‘Snowfall’ is a more natural place for Mike to be than ‘The Christmas Song’. The backing on this one feels very like a ‘national band’ kind of performance despite the same glossy orchestra and glossy production sheen. Indeed it’s a dead ringer for ‘Tumbling Tumbleweeds’, another standard Mike recorded reverentially way back when on 1971’s ‘Nevada Fighter’. A bunch of The Monkees’ modern little elf helpers also flesh out the backing vocals this time, though sadly there’s still no Micky or Peter. Produced, as with the other song, by Mike’s son Jonathan with brother Christian playing guitar, this jazz standard from the 1940s doesn’t sound as much of an anachronism as it seems on paper. Even so it’s a shame this haiku-like tale of falling snowflakes isn’t just a tad braver or more Monkees like. You would be hard pressed to know the original was quite daring in its day, breaking the tradition of verse-chorus-verse and with jazz chords still not that common in the pop market. Mike just sounds like an old crooner again here and his performance isn’t as strong as on ‘The Christmas Song’ even if the arrangement and everyone else taking part play much better. The last time we saw The Monkees in snow it was the middle of ‘Head’ and the sequence for Carole King’s ‘As We Go Along’, one of the most daring rule-breaking songs ever taped. This is, by contrast, a simple sleepy standard that hasn’t been changed much from the original at all.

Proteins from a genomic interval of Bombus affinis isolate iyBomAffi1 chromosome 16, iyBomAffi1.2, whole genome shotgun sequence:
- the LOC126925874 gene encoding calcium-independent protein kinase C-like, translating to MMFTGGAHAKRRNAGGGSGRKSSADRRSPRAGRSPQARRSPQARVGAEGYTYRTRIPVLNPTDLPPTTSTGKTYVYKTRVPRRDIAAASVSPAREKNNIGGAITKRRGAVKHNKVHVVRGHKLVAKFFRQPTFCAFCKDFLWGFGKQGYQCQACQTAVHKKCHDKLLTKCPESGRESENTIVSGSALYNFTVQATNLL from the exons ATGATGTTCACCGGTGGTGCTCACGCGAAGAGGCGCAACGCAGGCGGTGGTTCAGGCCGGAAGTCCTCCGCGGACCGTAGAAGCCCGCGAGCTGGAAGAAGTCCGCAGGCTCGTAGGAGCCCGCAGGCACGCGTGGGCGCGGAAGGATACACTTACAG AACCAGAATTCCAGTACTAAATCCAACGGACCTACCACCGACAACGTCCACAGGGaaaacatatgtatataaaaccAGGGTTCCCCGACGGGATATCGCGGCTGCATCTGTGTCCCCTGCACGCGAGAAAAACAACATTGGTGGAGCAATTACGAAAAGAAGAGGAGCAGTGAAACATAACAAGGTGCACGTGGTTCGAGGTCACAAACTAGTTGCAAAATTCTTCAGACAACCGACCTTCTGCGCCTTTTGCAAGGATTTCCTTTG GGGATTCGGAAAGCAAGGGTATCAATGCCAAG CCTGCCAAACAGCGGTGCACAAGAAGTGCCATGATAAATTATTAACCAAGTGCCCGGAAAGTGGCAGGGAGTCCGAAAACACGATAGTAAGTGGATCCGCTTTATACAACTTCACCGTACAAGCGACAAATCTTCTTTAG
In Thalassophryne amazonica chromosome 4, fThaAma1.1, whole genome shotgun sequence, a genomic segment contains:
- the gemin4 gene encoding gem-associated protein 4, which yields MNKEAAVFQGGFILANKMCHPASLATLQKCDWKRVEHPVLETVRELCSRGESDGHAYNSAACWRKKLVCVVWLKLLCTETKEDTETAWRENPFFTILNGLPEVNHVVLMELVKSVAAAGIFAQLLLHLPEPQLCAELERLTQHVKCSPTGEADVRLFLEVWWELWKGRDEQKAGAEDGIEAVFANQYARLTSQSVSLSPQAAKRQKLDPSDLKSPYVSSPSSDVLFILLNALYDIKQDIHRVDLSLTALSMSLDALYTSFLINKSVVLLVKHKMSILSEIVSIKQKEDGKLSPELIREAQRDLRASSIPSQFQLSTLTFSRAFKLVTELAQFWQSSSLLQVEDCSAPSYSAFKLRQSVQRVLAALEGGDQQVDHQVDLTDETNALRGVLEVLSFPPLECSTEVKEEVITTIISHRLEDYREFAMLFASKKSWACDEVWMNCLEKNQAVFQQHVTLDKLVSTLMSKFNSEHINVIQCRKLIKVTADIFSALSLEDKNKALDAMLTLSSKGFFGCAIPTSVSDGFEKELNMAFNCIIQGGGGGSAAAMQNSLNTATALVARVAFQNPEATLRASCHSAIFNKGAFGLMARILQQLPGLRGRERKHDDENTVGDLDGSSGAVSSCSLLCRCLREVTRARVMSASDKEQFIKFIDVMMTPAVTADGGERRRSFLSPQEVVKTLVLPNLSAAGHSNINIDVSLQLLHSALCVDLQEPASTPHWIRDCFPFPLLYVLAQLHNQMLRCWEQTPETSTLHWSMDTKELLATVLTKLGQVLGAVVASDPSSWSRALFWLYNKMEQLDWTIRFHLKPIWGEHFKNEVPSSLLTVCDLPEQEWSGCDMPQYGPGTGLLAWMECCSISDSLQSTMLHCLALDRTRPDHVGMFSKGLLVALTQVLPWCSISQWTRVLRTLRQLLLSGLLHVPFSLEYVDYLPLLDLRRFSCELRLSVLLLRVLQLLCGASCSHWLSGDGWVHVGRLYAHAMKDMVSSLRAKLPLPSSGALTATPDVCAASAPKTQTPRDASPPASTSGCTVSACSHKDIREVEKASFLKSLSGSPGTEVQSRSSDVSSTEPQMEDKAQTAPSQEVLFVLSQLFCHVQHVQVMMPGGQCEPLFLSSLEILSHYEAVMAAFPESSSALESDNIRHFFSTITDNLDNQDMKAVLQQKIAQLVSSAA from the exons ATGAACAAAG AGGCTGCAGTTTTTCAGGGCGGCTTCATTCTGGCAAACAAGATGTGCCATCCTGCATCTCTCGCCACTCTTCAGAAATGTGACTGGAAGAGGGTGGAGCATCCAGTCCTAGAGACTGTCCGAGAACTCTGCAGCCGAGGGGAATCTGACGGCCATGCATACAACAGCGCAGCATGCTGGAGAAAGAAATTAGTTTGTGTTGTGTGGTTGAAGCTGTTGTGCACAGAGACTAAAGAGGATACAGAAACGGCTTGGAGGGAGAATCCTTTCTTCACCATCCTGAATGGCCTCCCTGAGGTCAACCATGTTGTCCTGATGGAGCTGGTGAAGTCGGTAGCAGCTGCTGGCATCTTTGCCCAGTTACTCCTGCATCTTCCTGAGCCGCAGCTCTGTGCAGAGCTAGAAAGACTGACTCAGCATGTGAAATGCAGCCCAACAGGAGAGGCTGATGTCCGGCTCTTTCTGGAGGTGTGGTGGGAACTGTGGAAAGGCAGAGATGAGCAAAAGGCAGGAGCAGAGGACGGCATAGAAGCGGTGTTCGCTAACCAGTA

‘Angels We Have Heard On High’ is the only presence of Peter Tork on the album, which is again the biggest missed opportunity of yet another Monkees reunion album. Predictably Peter’s brought his banjo along. Less predictably he sings the most religious song on the album (assuming, for now, that Big Star’s ‘Jesus Christ’ really is sarcastic), a traditional piece of music which is probably where ‘Ding Dong Merrily On High’ originated. Predictably, this piece of music doesn’t seem like it fits anywhere with the others and it’s a real shame Micky at least wasn’t persuaded to sing along with his own pal (for one thing it would have covered up the ugly auto-tuning on Peter’s voice, which couldn’t possibly be as distracting as hearing the real thing). Peter sounds as if he’s ailing even more than Mike, the surgery that took out part of his tongue after an operation for cancer in 2009 making its presence far more felt here than on ‘Good Times’. It’s a shame, then, that he chose a song that put quite so much emphasis on his voice, although even that seems like a typically brave album decision putting Tork’s frailness front and centre. This is, at least, a pretty tune and one well suited to banjo even if it’s a piece written, like most carols, to be sung by a whacking great congregation in a whacking great place of worship.